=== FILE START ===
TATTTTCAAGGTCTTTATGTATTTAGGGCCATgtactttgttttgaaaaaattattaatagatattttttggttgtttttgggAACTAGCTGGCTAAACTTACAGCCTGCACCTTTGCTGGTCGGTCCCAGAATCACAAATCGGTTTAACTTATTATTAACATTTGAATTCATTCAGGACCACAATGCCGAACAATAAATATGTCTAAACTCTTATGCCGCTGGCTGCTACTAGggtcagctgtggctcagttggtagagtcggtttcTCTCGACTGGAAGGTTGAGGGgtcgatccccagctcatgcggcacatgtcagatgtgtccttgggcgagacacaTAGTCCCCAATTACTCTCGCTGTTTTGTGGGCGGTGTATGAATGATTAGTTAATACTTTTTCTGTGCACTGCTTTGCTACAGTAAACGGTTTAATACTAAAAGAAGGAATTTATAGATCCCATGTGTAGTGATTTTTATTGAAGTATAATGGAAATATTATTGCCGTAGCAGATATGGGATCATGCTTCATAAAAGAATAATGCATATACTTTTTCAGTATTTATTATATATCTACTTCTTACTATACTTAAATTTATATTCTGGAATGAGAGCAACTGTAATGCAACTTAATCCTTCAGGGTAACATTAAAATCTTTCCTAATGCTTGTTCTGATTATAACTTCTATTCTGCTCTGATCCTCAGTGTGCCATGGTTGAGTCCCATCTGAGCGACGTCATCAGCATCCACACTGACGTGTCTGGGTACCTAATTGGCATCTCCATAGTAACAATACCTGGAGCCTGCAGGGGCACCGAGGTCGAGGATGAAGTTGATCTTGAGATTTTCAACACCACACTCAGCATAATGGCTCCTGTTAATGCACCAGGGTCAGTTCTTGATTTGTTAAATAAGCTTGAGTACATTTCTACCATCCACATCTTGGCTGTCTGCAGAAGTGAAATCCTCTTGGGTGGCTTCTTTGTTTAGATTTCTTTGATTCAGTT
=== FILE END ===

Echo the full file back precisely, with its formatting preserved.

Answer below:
TATTTTCAAGGTCTTTATGTATTTAGGGCCATgtactttgttttgaaaaaattattaatagatattttttggttgtttttgggAACTAGCTGGCTAAACTTACAGCCTGCACCTTTGCTGGTCGGTCCCAGAATCACAAATCGGTTTAACTTATTATTAACATTTGAATTCATTCAGGACCACAATGCCGAACAATAAATATGTCTAAACTCTTATGCCGCTGGCTGCTACTAGggtcagctgtggctcagttggtagagtcggtttcTCTCGACTGGAAGGTTGAGGGgtcgatccccagctcatgcggcacatgtcagatgtgtccttgggcgagacacaTAGTCCCCAATTACTCTCGCTGTTTTGTGGGCGGTGTATGAATGATTAGTTAATACTTTTTCTGTGCACTGCTTTGCTACAGTAAACGGTTTAATACTAAAAGAAGGAATTTATAGATCCCATGTGTAGTGATTTTTATTGAAGTATAATGGAAATATTATTGCCGTAGCAGATATGGGATCATGCTTCATAAAAGAATAATGCATATACTTTTTCAGTATTTATTATATATCTACTTCTTACTATACTTAAATTTATATTCTGGAATGAGAGCAACTGTAATGCAACTTAATCCTTCAGGGTAACATTAAAATCTTTCCTAATGCTTGTTCTGATTATAACTTCTATTCTGCTCTGATCCTCAGTGTGCCATGGTTGAGTCCCATCTGAGCGACGTCATCAGCATCCACACTGACGTGTCTGGGTACCTAATTGGCATCTCCATAGTAACAATACCTGGAGCCTGCAGGGGCACCGAGGTCGAGGATGAAGTTGATCTTGAGATTTTCAACACCACACTCAGCATAATGGCTCCTGTTAATGCACCAGGGTCAGTTCTTGATTTGTTAAATAAGCTTGAGTACATTTCTACCATCCACATCTTGGCTGTCTGCAGAAGTGAAATCCTCTTGGGTGGCTTCTTTGTTTAGATTTCTTTGATTCAGTT